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Can heat pump and air conditioning covers effectively minimise engine noise?

The growing use of heat pumps and air conditioning systems in households has highlighted the issue of noise pollution stemming from these devices, causing inconvenience for users and sometimes affecting nearby neighbours. While modern devices are progressing towards improved discretion, many users seek solutions to mitigate the acoustic disturbances caused by their installations. You’re asking about the acoustic performance of Outsteel covers. Here are your answers.


Aesthetics and acoustics - two different approaches 

It's crucial to differentiate between aesthetic coverings (such as air conditioning covers) and acoustic boxes. Products labelled as "acoustic" or "anti-noise" undergo distinct design and aesthetic considerations, often accompanied by a higher cost compared to conventional coverings. Subject to specific standards and laboratory acoustic tests conducted under controlled conditions, these products offer users measurable noise reduction. Examples include sound screens, anti-noise walls, or boxes lined with sound-insulating materials placed in front of technical units to absorb and control noise propagation. These installations are typically bulkier and visually distinct. If noise reduction is a primary concern, ask the heat pump or air conditioning unit supplier about their commitment to this aspect.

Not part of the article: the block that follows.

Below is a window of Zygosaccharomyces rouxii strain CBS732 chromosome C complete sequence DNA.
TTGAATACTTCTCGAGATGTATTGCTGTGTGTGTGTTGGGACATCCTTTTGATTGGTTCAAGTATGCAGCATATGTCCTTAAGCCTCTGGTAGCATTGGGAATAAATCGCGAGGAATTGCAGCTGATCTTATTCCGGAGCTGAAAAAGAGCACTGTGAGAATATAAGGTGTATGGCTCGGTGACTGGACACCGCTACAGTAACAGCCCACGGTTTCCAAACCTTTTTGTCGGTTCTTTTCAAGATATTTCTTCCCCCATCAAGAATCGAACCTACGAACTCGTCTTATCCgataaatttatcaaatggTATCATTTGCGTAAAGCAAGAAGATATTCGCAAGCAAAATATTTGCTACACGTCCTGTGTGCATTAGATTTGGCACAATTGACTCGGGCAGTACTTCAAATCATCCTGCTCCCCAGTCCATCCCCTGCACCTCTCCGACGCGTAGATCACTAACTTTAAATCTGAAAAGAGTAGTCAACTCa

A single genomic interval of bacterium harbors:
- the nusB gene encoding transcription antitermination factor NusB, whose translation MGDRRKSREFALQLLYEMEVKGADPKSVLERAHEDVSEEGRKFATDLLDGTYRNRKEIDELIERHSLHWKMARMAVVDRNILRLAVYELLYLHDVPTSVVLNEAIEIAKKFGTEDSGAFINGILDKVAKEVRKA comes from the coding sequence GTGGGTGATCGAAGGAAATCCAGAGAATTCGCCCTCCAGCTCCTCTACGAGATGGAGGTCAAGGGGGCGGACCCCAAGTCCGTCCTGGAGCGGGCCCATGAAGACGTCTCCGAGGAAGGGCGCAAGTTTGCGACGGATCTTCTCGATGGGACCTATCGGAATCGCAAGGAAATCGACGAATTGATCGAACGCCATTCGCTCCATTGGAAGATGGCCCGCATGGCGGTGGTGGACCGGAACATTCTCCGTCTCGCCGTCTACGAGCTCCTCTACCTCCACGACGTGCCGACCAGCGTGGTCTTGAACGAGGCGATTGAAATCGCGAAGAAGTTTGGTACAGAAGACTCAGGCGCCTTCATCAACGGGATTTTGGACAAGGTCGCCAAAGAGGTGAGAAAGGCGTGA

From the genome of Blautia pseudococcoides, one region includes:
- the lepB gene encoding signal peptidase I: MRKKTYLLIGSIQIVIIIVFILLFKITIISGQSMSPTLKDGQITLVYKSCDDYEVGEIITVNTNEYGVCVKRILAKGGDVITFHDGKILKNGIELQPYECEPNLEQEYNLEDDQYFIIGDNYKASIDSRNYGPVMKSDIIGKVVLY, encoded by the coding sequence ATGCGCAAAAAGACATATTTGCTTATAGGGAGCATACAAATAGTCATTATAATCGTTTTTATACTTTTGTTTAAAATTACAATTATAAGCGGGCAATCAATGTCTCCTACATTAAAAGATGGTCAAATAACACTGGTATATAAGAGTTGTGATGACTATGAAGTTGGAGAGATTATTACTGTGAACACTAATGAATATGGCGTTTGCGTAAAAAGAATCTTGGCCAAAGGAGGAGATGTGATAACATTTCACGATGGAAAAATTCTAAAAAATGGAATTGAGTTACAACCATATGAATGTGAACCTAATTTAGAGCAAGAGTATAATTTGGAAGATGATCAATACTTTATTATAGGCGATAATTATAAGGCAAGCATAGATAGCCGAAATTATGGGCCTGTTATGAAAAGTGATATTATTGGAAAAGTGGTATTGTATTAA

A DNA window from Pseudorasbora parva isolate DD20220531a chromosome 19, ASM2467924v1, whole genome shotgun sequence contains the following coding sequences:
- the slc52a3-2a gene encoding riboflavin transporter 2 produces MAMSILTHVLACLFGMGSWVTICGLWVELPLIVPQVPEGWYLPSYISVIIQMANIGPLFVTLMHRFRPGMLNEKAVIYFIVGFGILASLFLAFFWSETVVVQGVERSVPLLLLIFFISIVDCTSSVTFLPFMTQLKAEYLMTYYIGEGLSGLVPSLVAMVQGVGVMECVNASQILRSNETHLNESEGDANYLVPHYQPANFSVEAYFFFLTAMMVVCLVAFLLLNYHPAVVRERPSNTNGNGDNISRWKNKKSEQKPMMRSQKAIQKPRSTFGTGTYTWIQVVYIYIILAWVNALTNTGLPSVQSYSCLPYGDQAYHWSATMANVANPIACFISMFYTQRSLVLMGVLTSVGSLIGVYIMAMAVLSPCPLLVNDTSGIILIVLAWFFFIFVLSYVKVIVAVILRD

Outsteel - aesthetics and protection first 

Outsteel prioritises aesthetics and device protection in its six models of heat pumps and air conditioning covers. The focus is facilitating device integration into the environment through a robust and durable design. Importantly, none of Outsteel's models amplify the operating noise of the engine or produce a resonance effect. While there may be a slight reduction in motor and/or fan blade noise in certain situations, the primary function of these models is to dress and protect technical units while ensuring optimal operation.

Tips for Reducing Operating Noise

For those prioritising sound volume, begin by selecting a heat pump or air conditioning unit designed for minimal noise. Manufacturers have made substantial improvements in recent years, resulting in quieter devices. To further minimise noise impact:

  1. Choose the device's location carefully to reduce noise pollution for both yourself and your neighbours(do not install the device under a window, do not direct the outdoor technical unit towards your neighbour, leave space with the wall, avoid corners, take advantage if possible of "obstacles" such as shrubby hedges, low walls, etc.) 

  2. Follow the manufacturer's installation recommendations, incorporating appropriate anti-vibration systems or silent blocks.

  3. Maintain the heat pump or air conditioning unit according to recommended guidelines.

Finally, it is strongly recommended not to customise or modify heat pump covers, as these solutions are designed to optimise air flows and altering them could compromise device functionality and accelerate wear on specific parts.


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